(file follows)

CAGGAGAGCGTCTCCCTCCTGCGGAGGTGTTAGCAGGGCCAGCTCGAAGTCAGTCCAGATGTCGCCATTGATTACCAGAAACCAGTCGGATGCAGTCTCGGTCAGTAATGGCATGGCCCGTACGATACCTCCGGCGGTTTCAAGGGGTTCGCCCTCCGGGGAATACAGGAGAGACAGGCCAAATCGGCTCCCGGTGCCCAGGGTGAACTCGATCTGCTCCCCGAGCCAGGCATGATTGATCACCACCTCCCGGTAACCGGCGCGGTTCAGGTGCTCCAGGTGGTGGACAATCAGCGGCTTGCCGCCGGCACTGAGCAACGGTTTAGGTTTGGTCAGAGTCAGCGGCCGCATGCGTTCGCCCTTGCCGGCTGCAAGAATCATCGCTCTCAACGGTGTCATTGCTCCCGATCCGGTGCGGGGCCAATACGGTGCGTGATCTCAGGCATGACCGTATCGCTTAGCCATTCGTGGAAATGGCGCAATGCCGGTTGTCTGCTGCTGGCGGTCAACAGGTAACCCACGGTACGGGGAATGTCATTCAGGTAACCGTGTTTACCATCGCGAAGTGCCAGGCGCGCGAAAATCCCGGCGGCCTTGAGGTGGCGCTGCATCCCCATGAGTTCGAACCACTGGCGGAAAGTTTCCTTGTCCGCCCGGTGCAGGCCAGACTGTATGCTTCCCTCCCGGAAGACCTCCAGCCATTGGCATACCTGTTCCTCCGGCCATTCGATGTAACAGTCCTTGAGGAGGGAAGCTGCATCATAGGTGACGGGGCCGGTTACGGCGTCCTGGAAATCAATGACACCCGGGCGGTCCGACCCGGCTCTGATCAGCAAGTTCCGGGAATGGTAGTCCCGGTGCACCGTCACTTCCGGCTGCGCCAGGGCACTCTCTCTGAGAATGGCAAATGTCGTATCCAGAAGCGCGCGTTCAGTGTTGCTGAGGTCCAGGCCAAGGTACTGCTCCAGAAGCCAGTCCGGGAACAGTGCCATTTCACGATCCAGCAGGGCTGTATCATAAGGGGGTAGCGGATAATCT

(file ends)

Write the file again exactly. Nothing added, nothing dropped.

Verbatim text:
CAGGAGAGCGTCTCCCTCCTGCGGAGGTGTTAGCAGGGCCAGCTCGAAGTCAGTCCAGATGTCGCCATTGATTACCAGAAACCAGTCGGATGCAGTCTCGGTCAGTAATGGCATGGCCCGTACGATACCTCCGGCGGTTTCAAGGGGTTCGCCCTCCGGGGAATACAGGAGAGACAGGCCAAATCGGCTCCCGGTGCCCAGGGTGAACTCGATCTGCTCCCCGAGCCAGGCATGATTGATCACCACCTCCCGGTAACCGGCGCGGTTCAGGTGCTCCAGGTGGTGGACAATCAGCGGCTTGCCGCCGGCACTGAGCAACGGTTTAGGTTTGGTCAGAGTCAGCGGCCGCATGCGTTCGCCCTTGCCGGCTGCAAGAATCATCGCTCTCAACGGTGTCATTGCTCCCGATCCGGTGCGGGGCCAATACGGTGCGTGATCTCAGGCATGACCGTATCGCTTAGCCATTCGTGGAAATGGCGCAATGCCGGTTGTCTGCTGCTGGCGGTCAACAGGTAACCCACGGTACGGGGAATGTCATTCAGGTAACCGTGTTTACCATCGCGAAGTGCCAGGCGCGCGAAAATCCCGGCGGCCTTGAGGTGGCGCTGCATCCCCATGAGTTCGAACCACTGGCGGAAAGTTTCCTTGTCCGCCCGGTGCAGGCCAGACTGTATGCTTCCCTCCCGGAAGACCTCCAGCCATTGGCATACCTGTTCCTCCGGCCATTCGATGTAACAGTCCTTGAGGAGGGAAGCTGCATCATAGGTGACGGGGCCGGTTACGGCGTCCTGGAAATCAATGACACCCGGGCGGTCCGACCCGGCTCTGATCAGCAAGTTCCGGGAATGGTAGTCCCGGTGCACCGTCACTTCCGGCTGCGCCAGGGCACTCTCTCTGAGAATGGCAAATGTCGTATCCAGAAGCGCGCGTTCAGTGTTGCTGAGGTCCAGGCCAAGGTACTGCTCCAGAAGCCAGTCCGGGAACAGTGCCATTTCACGATCCAGCAGGGCTGTATCATAAGGGGGTAGCGGATAATCT